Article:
Bob Franken




It’s not fair to call Michael Bloomberg just a superrich dilettante. He is, after all, a former mayor of New York City, so he does have some experience as a political officeholder. It is fair to describe Bloomberg as a superrich guy who obviously was looking for something to do, so he decided, “I think I’ll dabble in presidential politics.”
“Let’s see. What am I, a Republican or a Democrat? This time around I’ll be a Democratic, because that other rich guy is claiming to be a Republican. He’s nowhere near as wealthy as I am. That much we know, even though he refuses to release his tax forms, possibly because they would show he’s really dirt-poor. Still, he is currently GOP president of the United States. so, Democrat it is.”
There’s a ton of Dem already, vying to replace President Trump. That’s provided he’s still in the White House, what with impeachment and all. If Trump does make it through Election Day, Bloomberg has decided that none of the Democrats has gone beyond dithering, leaving too great a possibility that Donald Trump would get a second term. So Michael Bloomberg has offered a way out: He’s the way out. And he’s pulling a Mighty Mouse — as in “Here I Come to Save the Day,” which if you’re not a TV cartoon aficionado, is the “Mighty Mouse” theme.
How would he pull off the superheroic deed just a few months before the Iowa caucuses and New Hampshire primary, where all the others have such a gargantuan head start? He’d simply ignore those first states as just overhyped media events anyway, and focus on Super Tuesday states later that are more populous and diverse, aftrr the others have stomped on each other early on. Besides, with an estimated net worth of $50 billion plus, Bloomberg could probably just purchase Iowa and New Hampshire. Then he could simply declare their elections null and void.
That’s not as far-fetched as it sounds. Michael Bloomberg’s fortune was accumulated by his ownership of countless media properties. So the question comes up, How would those news organizations cover his candidacy? The answer is, well, nobody really knows the answer, other than the one he gave during another of his candidate flirtations, when he suggested that they may just drop campaign coverage.

That would certainly not endear him to the editorial staff who would be laid off. But anti-reporter animosity has not been his style, unlike that other allegedly rich New Yorker, make that former New Yorker. For the longest time, Bloomberg throw a swanky after-party following the White House Correspondents “nerd prom,”called cleverly enough, the “Bloomberg party” . Most of us would have to grovel to be allowed in. Those who were successful or could sneak in would probably pretend we were grateful. That’s called press relations.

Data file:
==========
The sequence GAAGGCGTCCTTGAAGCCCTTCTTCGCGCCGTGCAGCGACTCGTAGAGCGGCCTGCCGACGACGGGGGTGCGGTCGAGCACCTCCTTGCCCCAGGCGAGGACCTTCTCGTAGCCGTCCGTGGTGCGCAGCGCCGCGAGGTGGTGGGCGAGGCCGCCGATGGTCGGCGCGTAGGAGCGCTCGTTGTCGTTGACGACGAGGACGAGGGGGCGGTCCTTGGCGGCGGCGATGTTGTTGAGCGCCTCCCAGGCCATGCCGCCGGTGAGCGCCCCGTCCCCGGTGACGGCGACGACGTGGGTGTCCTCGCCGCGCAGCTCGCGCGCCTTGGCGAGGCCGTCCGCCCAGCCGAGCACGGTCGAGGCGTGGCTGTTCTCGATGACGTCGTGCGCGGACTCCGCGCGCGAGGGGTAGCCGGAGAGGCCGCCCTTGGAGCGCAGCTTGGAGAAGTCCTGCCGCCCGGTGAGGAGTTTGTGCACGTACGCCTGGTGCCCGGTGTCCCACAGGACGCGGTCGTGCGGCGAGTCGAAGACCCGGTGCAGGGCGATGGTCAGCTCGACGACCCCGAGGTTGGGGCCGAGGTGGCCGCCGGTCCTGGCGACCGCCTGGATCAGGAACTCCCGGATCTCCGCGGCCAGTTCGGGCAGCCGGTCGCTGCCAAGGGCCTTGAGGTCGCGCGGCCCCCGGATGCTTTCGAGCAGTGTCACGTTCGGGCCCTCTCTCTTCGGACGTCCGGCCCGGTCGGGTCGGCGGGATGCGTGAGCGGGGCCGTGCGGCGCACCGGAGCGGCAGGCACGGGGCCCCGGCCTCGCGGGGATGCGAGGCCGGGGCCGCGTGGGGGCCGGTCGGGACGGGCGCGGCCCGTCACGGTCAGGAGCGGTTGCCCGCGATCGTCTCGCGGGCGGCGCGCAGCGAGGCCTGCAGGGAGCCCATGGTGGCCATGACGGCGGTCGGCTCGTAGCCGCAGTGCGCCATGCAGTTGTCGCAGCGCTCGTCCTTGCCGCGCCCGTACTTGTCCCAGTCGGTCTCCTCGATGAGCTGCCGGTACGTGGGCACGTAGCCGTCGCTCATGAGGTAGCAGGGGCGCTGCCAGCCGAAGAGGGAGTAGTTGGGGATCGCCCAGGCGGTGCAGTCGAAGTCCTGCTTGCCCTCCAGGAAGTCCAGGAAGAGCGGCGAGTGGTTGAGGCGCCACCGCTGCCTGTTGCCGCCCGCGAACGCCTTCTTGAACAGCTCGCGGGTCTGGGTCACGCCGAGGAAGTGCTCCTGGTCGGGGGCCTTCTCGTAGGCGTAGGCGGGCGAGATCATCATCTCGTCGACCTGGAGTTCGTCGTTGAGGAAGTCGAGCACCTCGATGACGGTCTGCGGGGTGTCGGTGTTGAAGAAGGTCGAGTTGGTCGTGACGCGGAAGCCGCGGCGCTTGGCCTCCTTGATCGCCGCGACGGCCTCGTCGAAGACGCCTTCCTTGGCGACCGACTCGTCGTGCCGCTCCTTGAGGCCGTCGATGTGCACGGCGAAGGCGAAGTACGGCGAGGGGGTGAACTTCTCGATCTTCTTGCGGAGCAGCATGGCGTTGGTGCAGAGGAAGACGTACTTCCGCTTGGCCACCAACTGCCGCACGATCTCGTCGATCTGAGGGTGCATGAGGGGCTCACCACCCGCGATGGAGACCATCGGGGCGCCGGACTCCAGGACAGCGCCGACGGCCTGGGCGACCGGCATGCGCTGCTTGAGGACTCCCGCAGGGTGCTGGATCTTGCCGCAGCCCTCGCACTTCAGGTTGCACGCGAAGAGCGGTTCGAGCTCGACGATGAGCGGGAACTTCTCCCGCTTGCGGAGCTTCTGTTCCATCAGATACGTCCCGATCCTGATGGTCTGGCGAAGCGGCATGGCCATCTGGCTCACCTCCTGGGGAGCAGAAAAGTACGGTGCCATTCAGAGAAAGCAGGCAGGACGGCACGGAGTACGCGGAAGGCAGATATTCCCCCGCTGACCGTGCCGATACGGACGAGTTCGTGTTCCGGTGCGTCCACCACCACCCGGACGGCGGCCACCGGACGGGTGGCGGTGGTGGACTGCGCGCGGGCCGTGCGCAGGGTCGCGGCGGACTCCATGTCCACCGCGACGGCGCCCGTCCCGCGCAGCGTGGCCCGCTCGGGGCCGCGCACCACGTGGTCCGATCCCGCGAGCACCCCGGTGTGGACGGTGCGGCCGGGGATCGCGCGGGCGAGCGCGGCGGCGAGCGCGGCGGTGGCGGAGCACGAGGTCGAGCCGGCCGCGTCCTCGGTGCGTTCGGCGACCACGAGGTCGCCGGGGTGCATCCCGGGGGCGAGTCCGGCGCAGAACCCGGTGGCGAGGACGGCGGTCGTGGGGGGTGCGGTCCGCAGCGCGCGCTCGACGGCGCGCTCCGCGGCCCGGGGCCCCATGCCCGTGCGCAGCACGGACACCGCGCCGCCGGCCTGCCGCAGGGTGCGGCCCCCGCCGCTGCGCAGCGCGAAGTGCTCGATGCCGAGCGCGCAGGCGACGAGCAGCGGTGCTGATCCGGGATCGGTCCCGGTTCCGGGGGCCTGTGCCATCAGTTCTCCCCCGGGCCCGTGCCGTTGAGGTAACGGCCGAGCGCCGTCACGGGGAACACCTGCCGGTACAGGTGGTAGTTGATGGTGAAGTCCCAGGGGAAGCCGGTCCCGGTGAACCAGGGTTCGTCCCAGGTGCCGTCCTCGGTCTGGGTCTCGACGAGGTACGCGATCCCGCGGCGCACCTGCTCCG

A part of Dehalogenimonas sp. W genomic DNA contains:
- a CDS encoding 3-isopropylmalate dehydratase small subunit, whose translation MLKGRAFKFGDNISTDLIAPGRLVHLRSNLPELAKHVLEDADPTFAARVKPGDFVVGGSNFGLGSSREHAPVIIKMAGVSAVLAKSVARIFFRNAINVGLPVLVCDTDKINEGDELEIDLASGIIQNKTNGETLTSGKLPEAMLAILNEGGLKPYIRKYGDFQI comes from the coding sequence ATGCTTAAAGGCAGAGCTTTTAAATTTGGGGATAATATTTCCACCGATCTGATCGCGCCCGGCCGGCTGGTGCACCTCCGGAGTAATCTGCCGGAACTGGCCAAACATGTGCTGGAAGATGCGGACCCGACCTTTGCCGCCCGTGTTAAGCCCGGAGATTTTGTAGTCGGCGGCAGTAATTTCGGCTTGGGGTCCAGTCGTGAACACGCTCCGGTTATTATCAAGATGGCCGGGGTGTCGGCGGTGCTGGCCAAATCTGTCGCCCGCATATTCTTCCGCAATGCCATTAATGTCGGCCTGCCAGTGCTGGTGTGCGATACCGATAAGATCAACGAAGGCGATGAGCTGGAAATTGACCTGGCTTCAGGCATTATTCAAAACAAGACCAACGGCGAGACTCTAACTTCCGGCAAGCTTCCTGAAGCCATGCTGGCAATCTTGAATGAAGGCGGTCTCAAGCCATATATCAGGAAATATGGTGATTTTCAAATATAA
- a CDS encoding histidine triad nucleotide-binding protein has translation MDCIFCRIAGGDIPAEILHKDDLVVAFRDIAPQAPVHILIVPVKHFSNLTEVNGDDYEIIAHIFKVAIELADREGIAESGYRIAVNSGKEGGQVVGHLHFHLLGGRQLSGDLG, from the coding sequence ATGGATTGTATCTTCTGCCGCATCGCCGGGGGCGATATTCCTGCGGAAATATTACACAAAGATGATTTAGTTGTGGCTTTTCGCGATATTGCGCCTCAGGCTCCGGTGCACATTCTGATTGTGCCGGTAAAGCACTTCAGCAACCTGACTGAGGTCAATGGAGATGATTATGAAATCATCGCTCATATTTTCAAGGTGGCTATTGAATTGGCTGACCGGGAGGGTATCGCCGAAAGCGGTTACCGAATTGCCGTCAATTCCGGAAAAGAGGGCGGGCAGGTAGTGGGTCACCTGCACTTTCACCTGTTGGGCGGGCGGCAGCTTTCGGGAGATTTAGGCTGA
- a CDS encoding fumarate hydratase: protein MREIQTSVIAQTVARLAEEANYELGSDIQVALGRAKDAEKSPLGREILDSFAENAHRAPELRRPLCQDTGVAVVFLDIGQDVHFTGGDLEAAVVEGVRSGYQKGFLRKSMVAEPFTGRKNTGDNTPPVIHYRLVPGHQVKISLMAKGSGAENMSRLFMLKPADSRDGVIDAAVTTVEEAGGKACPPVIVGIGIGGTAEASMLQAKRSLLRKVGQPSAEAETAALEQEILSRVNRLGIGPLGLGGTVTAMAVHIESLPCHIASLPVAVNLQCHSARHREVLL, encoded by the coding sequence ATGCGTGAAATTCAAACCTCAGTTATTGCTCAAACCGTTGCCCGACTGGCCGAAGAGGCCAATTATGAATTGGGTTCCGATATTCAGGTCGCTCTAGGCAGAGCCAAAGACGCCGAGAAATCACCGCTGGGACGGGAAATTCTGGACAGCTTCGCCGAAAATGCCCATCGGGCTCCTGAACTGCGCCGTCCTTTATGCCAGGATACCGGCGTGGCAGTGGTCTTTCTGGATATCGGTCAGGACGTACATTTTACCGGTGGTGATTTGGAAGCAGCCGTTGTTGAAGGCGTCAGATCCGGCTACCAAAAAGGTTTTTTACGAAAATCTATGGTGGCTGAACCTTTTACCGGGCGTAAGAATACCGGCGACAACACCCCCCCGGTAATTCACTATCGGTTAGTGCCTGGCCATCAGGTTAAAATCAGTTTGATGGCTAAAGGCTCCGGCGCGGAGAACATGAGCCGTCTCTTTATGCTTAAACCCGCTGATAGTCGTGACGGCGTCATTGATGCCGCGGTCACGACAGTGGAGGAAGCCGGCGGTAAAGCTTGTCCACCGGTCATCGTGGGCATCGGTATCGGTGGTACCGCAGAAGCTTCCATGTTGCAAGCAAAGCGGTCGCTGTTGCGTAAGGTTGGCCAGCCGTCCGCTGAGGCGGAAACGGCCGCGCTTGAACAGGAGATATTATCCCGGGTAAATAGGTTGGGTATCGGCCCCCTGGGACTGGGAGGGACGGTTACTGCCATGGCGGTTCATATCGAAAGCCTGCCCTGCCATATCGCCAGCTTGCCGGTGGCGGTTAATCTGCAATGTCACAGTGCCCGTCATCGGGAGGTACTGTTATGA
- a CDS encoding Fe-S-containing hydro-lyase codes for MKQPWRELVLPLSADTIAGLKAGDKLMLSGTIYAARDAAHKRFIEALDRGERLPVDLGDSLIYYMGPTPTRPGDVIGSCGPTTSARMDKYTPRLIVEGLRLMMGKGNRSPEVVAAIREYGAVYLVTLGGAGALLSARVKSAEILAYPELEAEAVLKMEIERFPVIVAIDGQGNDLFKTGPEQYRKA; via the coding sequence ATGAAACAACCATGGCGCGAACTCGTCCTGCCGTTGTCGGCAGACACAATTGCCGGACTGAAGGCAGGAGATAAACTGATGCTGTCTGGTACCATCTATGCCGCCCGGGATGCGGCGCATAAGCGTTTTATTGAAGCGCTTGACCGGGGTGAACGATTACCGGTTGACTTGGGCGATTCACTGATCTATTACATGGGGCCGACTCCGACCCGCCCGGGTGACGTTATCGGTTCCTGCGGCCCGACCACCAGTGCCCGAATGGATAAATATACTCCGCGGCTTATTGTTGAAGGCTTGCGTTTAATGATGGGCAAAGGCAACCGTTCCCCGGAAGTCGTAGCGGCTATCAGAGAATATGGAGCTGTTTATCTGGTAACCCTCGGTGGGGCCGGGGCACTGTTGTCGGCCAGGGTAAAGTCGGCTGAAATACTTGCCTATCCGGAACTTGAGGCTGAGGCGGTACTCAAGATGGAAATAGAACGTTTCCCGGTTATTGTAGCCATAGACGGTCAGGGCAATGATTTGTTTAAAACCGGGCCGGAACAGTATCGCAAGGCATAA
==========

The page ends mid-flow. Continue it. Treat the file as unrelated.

However, that appreciation would last a nanosecond during a true campaign. (At the moment, he’s only indicated that he might enter the Alabama primary.) We’ve already put together our hostile questions.
What about his “stop and frisk” program when he was mayor of Gotham? He bought into unleashing the police to abuse the masses, particularly the poor masses and minority masses.
What about his coziness with the other fat cats? Wall Street has no better friend than Michael Bloomberg, which is not exactly fashionable in his current party these days, certainly not among progressives, nor those moderates pretending to be progressives.
Of course, Bloomberg does support gun control, which thrills Democrats or anybody else with a lick of sense. He’s plowed gazillions of dollars into support of that cause and gazillions more into Democratic candidates’ campaign funding. So he is a mixed bag to his new party. His argument will be that he’s the only one who stands a chance against Donald Trump.
Getting rid of Trump is the be-all and end-all for Democrats, many of whom might say: “Michael Bloomberg? Sure, why not?” That is his hope, at any rate. And he has the big bucks to pay for his hobby.

© Bob Franken
King Features

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